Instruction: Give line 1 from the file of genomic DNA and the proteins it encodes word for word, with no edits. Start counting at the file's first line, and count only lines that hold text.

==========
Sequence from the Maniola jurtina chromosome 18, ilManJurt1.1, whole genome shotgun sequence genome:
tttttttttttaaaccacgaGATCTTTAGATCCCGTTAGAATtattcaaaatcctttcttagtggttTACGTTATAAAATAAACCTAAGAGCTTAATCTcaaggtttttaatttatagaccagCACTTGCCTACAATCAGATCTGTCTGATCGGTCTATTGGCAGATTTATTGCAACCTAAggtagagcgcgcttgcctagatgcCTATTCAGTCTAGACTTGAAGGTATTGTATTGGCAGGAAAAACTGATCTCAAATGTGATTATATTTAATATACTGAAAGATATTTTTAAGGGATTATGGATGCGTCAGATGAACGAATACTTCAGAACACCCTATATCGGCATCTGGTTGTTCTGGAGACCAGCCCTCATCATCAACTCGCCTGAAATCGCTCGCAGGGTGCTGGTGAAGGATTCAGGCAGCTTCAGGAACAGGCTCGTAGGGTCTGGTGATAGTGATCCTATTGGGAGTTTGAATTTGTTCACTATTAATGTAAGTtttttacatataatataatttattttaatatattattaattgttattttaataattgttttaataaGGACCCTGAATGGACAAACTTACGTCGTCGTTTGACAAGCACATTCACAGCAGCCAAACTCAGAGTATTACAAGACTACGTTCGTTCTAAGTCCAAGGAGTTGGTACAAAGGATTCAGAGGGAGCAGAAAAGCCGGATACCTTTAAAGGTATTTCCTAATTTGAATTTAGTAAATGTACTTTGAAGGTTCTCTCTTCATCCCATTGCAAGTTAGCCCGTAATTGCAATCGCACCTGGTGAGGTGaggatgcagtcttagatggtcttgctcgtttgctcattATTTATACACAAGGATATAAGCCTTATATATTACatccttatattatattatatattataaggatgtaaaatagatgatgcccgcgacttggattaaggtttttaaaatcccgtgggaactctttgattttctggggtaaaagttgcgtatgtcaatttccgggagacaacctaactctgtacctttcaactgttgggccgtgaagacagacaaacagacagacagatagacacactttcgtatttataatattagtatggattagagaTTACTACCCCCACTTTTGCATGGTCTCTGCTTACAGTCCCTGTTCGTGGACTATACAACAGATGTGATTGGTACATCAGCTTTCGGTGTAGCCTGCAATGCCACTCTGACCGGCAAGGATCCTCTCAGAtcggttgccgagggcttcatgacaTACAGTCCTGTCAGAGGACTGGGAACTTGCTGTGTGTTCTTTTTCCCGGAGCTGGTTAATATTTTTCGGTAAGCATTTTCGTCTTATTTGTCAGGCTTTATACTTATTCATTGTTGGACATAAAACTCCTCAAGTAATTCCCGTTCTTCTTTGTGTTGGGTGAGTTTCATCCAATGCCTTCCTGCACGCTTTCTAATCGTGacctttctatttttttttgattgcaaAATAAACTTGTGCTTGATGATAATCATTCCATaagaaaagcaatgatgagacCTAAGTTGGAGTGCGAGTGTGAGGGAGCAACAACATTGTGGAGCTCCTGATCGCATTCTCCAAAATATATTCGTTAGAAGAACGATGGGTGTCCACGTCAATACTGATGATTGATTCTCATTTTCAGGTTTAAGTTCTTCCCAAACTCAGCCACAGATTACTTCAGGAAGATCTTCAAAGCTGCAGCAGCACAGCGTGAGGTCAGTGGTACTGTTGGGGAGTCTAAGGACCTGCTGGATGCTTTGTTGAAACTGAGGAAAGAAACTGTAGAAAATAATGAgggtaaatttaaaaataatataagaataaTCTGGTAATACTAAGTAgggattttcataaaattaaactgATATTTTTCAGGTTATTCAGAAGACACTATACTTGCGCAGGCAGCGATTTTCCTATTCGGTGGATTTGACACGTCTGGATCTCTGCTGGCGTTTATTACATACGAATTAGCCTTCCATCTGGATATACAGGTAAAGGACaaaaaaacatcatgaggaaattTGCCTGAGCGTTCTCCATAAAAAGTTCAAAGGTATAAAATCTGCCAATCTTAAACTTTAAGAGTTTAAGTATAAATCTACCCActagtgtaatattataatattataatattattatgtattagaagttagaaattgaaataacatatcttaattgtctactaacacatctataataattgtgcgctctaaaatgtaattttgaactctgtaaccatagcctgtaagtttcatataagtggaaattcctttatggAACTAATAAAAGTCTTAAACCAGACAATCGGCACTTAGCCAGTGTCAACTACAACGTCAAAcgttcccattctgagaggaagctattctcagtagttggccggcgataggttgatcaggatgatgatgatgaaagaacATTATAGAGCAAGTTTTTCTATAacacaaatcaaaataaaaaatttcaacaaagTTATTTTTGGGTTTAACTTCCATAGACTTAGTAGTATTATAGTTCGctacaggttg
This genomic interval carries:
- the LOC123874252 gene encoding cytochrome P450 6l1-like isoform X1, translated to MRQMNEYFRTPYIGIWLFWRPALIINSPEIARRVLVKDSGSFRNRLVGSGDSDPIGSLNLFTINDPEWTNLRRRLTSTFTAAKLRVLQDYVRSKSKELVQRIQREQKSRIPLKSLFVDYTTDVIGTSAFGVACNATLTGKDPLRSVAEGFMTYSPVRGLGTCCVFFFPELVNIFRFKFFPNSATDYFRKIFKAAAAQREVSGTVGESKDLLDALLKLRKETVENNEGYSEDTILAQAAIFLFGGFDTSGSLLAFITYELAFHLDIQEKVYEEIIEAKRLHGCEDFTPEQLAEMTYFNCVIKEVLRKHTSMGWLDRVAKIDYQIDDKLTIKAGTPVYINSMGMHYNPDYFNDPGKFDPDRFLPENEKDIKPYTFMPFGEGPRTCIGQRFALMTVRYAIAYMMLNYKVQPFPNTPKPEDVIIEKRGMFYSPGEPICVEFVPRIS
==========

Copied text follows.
Sequence from the Maniola jurtina chromosome 18, ilManJurt1.1, whole genome shotgun sequence genome: